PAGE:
Data ain’t so “big” without open access 2012-07-24


“The open access debate is boring. There are only so many things that can be said about payers and publishers. In fact, from the researcher’s perspective research won’t get much cheaper. They can either pay to read or pay to be published. In the long run publishers stand to make loads of money with or without open access... There is, however, one reason that has me totally sold on the idea of open access: the opportunity to make big data a reality... I am excited by the change because it creates an industry newly capable of building research tools like science has never seen. Traditional copyright licenses restrict API use. Meaning that there is not a single portal from which ALL academic works can be discovered in entirety. This means data can only be piecemeal and incomplete. As computing power and storage capacities increase we are increasingly able to do novel science with data. Nobel Prize ideas are fermenting under the heavy lid publishers have laid on data. I think Edwin Chen, a data scientist at Twitter, might have been chastising publishers and researchers alike when he said, ‘If all I do is collect data without presenting it in a compelling way that inspires…then I’ve only done half my job.’ Open access makes academic big data possible, I know that much. How valuable is the data locked up by publishers?”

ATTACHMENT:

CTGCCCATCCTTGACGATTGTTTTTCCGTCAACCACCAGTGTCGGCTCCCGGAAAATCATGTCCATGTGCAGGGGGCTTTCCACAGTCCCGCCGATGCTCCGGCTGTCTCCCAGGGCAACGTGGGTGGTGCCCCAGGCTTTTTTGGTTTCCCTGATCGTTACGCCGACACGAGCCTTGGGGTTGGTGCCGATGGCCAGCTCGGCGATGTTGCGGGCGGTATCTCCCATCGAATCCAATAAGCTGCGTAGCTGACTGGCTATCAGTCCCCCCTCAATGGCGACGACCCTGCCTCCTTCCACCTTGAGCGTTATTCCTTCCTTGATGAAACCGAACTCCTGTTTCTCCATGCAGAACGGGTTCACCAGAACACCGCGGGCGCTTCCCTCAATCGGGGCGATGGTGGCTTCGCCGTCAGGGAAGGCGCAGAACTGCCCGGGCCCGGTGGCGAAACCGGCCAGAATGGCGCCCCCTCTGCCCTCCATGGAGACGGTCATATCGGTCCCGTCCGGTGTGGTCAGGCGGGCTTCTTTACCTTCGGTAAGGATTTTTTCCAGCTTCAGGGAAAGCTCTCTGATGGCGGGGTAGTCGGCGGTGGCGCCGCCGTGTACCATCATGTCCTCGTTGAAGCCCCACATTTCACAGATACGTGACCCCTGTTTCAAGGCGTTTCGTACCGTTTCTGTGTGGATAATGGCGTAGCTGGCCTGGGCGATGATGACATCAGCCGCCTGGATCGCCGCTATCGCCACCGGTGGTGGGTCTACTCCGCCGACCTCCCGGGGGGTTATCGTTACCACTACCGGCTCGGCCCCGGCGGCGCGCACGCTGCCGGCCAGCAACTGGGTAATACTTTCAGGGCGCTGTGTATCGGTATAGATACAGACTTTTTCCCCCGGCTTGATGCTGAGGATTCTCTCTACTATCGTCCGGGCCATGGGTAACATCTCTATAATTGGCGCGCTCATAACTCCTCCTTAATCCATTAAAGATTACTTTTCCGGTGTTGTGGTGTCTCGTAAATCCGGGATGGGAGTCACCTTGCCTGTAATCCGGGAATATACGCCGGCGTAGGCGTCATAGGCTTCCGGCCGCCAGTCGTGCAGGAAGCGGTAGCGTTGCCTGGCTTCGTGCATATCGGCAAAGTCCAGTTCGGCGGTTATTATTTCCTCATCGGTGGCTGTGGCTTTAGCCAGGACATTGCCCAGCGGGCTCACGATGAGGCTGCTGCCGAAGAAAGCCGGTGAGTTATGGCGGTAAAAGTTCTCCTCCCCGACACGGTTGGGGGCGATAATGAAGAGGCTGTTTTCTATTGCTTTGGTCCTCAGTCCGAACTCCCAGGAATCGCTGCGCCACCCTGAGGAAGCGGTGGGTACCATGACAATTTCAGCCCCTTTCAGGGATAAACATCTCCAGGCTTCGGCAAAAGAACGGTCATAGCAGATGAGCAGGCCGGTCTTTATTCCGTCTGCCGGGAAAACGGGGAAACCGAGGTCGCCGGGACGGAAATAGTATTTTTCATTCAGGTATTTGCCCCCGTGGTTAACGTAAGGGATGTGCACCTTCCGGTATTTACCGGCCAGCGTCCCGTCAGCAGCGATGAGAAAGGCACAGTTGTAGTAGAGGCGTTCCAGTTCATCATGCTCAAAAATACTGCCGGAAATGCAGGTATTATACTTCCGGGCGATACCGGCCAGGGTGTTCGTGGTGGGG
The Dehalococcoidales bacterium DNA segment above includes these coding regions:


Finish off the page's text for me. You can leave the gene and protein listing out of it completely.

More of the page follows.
08/16/2012, 06:08

From feeds:

Open Access Tracking Project (OATP) »

Tags: oa.business_models oa.publishers oa.licensing oa.comment oa.copyright oa.open_science oa.costs oa.prices oa.fees oa.profits oa.apis oa.libre oa.journals



Date tagged:

07/24/2012, 06:47

Date published:

07/24/2012, 07:18